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  1. Steve H.

    – Wow, I took my eyes off CalPERS

    Rust never sleeps, you have to .

    Don’t know how you do it.

  2. Jim Haygood

    Andonov, Bauer and Cremers offer a devastating critique of how perverse incentives affect public pension funds such as Calpers:

    U.S. public DB funds follow the Government Accounting Standards Board (GASB) guidelines for discounting liabilities, which allow them to base their liability discount rates on the assumed — and thus more discretionary — expected rate of return on their assets.

    [One] consequence is that GASB guidelines allow U.S. public funds to severely understate their liabilities. The second consequence of GASB regulations is that the link between the discount rate and the expected return on their assets affords U.S. public pension funds considerable discretion to manage their liability discount rate by changing their allocation across asset classes and choosing an expected return for individual asset classes.

    A larger allocation to risky assets allows these funds to employ higher expected returns and thus to justify a higher discount rate and, as a consequence, lower the reported value of the liabilities.

    Thus, Calpers’ ill-fated move into risky hedge funds and private equity, to “justify” its rich 7.5% assumed return.

    If Calpers discounted its liabilities at the current yield of 3.76% on the Barclays Long Credit A index — which happens to be half of Calpers’ assumed 7.5% return — then it would become obvious that Calpers is about 38% funded instead of 76% funded.

    Drastically increased contributions from both state employees and California taxpayers would be required to make up the deficiency and to fund future obligations at a lower rate of return.

    The governor’s inability to push through even a modest reduction to 6.5% assumed return shows in a stark light that Calpers’ cornered rats have their backs against the wall.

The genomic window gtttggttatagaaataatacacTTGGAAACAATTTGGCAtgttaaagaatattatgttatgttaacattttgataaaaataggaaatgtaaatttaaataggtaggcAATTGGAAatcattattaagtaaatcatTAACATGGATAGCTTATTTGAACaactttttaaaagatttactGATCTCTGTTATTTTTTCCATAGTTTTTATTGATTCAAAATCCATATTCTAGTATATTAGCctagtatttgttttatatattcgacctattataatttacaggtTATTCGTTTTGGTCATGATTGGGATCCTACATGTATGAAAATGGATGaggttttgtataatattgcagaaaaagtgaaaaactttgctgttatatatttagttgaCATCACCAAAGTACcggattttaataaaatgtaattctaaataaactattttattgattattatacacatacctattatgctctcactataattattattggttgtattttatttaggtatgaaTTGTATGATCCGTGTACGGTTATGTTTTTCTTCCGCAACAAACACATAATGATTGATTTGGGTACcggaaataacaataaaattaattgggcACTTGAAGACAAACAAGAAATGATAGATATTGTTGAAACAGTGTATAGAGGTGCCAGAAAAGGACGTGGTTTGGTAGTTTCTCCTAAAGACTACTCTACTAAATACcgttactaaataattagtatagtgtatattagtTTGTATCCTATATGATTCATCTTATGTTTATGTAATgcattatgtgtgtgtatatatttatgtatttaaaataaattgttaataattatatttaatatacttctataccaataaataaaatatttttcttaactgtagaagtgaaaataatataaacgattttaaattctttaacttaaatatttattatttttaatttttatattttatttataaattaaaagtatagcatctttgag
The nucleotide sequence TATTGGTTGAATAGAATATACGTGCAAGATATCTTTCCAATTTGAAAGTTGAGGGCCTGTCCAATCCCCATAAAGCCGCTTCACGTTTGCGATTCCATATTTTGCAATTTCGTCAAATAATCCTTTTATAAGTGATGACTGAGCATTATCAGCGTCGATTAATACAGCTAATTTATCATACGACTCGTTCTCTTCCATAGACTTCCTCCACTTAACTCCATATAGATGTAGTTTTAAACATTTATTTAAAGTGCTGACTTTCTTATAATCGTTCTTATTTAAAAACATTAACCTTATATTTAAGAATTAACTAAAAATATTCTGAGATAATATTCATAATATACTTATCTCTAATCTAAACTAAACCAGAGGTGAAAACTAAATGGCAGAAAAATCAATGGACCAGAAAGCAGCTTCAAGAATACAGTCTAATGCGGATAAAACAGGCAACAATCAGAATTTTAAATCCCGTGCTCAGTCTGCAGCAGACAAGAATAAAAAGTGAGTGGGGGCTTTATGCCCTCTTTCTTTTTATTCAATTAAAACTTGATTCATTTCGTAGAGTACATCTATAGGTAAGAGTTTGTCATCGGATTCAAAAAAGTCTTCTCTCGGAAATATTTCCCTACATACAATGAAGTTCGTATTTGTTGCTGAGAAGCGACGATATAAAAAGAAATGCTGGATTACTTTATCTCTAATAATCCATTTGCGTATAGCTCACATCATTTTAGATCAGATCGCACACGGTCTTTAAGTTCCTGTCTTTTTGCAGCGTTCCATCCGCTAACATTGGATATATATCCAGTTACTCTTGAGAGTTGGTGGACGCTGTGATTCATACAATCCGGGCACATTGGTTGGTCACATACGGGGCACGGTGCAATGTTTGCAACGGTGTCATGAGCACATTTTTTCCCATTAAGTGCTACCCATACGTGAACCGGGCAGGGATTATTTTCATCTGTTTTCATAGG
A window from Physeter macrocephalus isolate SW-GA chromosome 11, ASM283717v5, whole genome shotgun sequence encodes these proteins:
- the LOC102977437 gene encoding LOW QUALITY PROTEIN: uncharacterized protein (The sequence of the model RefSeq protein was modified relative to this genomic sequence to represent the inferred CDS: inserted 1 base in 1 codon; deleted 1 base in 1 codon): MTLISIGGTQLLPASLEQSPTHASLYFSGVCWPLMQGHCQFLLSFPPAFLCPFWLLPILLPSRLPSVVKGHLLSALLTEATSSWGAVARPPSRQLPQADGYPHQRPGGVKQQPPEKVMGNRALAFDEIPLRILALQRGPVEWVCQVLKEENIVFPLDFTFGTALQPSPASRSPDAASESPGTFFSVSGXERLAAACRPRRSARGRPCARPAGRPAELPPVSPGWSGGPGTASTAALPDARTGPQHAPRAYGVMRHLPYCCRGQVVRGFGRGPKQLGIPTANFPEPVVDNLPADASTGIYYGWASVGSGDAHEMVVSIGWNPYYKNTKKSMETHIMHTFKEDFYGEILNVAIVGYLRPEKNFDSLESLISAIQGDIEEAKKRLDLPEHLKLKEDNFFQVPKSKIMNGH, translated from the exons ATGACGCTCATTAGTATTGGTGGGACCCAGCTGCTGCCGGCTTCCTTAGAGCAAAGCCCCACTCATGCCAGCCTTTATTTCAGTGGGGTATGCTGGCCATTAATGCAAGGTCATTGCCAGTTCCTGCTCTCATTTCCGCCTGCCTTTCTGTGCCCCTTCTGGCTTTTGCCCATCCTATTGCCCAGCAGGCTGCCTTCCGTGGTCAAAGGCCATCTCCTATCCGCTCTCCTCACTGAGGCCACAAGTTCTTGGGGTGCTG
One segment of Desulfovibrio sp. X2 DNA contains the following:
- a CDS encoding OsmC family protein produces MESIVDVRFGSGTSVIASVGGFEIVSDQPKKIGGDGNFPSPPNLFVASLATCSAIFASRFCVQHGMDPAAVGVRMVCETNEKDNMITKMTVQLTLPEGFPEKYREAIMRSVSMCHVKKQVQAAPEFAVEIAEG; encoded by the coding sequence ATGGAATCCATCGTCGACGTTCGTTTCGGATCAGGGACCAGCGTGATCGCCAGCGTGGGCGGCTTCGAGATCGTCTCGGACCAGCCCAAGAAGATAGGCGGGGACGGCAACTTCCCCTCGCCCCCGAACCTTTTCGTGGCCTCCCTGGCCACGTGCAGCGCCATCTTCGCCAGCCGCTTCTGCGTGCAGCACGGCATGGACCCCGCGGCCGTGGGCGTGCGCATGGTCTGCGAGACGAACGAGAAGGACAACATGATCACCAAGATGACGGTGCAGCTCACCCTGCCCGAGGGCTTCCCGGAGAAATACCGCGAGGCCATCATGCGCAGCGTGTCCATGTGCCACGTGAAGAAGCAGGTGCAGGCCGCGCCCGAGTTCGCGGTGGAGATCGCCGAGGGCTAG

Given the short-term horizons that prevail in politics, they will go any lengths necessary to paper over the pension system’s gross underfunding, and to spare current employees and taxpayers from harsh cost increases and benefit reductions.

    These are coming eventually anyway. Post-USSR Russia, which continued to “honor” Soviet-era pension promises with stipends of a few devalued rubles — enough for a loaf of bread and a half-liter of vodka to dull the pain — are a model of how California eventually will “soft default” on its luckless pensioners.

      1. pretzelattack

        i can scarcely imagine how much the oil, coal and nuclear power companies will claim in lost profits if we try to get off fossil fuels. thanks obama/clinton!

  3. Jim A

    No particular method of retirement savings (social security, public or private pension funds, 401(k) or even money in a mattress) does anything about the central demographic problem of an ageing country and fewer workers per retiree. There are no warehouses full of depends, caprice classics, golf clubs,, and Coumadin. The consumption and production of these will be higher, and the people producing them will be getting proportionally less.

    1. Yves Smith Post author